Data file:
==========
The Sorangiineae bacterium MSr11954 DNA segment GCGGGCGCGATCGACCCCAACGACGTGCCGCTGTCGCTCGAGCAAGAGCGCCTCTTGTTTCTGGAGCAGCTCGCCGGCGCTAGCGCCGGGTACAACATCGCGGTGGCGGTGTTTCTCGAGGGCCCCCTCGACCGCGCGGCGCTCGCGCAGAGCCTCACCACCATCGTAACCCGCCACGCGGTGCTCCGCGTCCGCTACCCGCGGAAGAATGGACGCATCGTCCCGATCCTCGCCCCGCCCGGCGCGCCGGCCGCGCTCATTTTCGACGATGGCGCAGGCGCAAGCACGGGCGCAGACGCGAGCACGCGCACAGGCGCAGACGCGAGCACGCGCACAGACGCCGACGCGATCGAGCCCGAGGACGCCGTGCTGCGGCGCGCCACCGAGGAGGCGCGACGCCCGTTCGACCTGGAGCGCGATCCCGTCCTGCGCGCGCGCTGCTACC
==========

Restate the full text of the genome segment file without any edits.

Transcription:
The Sorangiineae bacterium MSr11954 DNA segment GCGGGCGCGATCGACCCCAACGACGTGCCGCTGTCGCTCGAGCAAGAGCGCCTCTTGTTTCTGGAGCAGCTCGCCGGCGCTAGCGCCGGGTACAACATCGCGGTGGCGGTGTTTCTCGAGGGCCCCCTCGACCGCGCGGCGCTCGCGCAGAGCCTCACCACCATCGTAACCCGCCACGCGGTGCTCCGCGTCCGCTACCCGCGGAAGAATGGACGCATCGTCCCGATCCTCGCCCCGCCCGGCGCGCCGGCCGCGCTCATTTTCGACGATGGCGCAGGCGCAAGCACGGGCGCAGACGCGAGCACGCGCACAGGCGCAGACGCGAGCACGCGCACAGACGCCGACGCGATCGAGCCCGAGGACGCCGTGCTGCGGCGCGCCACCGAGGAGGCGCGACGCCCGTTCGACCTGGAGCGCGATCCCGTCCTGCGCGCGCGCTGCTACC